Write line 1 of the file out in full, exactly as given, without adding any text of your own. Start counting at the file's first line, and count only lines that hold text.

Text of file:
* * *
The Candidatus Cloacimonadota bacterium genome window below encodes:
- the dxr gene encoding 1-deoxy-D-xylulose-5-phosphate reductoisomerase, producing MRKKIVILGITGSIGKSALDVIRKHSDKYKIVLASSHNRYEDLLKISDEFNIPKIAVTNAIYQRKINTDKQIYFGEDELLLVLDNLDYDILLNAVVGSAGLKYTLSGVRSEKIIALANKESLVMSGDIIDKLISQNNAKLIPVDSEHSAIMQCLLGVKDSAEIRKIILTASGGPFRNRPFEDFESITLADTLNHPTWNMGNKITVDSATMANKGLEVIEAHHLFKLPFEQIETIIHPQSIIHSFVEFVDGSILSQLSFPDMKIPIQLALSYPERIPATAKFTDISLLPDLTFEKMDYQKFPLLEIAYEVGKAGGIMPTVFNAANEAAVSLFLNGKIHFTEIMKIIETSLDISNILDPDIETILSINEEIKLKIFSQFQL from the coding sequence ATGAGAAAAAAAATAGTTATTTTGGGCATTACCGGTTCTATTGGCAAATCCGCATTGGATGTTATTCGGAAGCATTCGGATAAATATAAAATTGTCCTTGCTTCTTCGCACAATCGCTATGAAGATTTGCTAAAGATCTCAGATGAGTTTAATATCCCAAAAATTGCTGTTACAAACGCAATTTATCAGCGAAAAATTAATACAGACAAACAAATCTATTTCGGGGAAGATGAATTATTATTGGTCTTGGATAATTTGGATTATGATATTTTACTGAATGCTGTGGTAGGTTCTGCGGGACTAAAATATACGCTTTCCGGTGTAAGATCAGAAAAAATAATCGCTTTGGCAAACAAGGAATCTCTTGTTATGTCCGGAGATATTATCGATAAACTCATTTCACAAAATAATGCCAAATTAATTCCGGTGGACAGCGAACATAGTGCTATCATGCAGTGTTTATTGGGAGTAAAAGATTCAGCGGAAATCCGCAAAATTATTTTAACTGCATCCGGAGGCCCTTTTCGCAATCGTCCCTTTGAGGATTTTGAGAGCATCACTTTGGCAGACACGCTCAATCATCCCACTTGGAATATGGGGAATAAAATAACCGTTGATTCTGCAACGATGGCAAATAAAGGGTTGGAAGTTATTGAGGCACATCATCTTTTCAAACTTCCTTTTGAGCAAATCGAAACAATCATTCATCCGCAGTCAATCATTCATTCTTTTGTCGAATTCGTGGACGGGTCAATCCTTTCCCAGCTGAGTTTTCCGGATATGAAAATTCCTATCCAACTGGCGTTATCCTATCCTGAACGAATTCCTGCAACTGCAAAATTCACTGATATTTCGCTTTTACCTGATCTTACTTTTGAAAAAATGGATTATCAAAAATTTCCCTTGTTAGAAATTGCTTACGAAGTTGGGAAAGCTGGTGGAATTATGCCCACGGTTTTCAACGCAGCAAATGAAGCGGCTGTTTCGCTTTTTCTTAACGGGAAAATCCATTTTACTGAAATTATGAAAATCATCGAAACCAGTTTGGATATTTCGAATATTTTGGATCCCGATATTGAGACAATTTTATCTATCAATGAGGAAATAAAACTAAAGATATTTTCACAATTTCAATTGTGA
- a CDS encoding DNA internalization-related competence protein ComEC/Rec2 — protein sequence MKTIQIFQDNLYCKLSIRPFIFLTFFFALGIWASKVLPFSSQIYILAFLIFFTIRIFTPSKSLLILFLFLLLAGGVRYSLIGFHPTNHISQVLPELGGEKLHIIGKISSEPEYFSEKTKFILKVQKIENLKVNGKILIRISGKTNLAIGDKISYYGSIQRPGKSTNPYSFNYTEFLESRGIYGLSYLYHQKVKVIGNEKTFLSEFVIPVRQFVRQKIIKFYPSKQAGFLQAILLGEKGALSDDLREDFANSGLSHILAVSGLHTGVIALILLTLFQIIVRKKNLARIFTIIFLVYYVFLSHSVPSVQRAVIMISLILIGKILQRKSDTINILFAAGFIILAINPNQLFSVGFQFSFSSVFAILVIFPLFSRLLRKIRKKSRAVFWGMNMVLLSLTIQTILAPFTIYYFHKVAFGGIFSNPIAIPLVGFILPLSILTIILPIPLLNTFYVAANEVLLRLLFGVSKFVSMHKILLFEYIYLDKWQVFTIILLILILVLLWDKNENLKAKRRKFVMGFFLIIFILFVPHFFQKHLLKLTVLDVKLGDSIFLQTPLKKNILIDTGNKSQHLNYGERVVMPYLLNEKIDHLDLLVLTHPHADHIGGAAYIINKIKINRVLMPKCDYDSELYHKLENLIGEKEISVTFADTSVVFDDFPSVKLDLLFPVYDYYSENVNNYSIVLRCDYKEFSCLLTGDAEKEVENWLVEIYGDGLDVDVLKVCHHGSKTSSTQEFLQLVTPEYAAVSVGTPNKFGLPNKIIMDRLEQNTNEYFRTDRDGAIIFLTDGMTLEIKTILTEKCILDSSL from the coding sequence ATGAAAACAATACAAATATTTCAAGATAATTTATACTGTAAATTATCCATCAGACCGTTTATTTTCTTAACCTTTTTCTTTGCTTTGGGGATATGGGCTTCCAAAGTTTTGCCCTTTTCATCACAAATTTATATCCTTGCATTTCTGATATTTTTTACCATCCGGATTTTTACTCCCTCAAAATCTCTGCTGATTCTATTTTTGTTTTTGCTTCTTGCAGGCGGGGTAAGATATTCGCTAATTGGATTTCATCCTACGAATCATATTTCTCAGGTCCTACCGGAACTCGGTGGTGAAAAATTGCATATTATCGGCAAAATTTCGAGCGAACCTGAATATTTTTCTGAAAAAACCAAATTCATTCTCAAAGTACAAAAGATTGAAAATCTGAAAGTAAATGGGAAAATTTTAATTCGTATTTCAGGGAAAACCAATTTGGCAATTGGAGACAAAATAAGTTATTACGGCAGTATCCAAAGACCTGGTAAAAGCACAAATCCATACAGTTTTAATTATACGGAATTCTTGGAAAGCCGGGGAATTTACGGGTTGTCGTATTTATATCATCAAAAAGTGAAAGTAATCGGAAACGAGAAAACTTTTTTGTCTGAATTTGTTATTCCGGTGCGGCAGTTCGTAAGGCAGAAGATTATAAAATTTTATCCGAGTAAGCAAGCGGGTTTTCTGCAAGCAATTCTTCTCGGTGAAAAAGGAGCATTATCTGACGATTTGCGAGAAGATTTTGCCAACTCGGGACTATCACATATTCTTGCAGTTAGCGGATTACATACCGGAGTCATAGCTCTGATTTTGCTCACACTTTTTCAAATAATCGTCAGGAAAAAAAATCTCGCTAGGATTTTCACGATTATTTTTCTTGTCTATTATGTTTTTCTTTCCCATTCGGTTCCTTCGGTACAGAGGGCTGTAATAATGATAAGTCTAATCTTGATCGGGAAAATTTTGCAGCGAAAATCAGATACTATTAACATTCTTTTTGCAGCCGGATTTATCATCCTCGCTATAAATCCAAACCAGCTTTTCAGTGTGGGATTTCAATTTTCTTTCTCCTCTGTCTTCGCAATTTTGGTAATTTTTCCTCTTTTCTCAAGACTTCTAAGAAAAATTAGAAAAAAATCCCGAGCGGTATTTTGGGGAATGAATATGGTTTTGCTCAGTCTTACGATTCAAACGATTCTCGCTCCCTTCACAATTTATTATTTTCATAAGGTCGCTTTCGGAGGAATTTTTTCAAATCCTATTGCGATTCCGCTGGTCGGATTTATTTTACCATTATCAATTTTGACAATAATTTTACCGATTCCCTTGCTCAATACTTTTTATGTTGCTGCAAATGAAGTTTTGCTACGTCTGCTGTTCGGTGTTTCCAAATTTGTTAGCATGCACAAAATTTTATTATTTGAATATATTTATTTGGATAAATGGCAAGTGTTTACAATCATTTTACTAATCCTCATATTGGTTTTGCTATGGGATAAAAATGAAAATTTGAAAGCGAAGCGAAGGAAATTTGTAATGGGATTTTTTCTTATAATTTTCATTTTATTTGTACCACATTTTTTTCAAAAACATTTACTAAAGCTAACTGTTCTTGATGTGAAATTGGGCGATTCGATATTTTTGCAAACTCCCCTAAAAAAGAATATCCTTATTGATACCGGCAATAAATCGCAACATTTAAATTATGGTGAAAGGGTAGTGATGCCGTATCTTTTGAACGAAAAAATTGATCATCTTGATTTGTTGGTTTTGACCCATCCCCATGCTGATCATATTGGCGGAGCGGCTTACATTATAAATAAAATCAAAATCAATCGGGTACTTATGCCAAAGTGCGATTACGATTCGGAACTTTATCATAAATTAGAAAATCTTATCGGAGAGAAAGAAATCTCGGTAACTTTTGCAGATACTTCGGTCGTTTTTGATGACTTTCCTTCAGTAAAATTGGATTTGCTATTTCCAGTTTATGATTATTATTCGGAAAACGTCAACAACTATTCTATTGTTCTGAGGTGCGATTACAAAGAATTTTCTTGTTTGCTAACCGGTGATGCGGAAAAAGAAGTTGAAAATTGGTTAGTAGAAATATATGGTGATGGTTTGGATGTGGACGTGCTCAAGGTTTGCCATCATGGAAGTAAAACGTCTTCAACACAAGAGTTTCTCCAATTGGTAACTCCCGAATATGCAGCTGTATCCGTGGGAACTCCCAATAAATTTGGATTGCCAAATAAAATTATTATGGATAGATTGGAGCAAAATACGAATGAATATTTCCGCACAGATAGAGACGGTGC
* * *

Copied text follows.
The Candidatus Cloacimonadota bacterium genome window below encodes: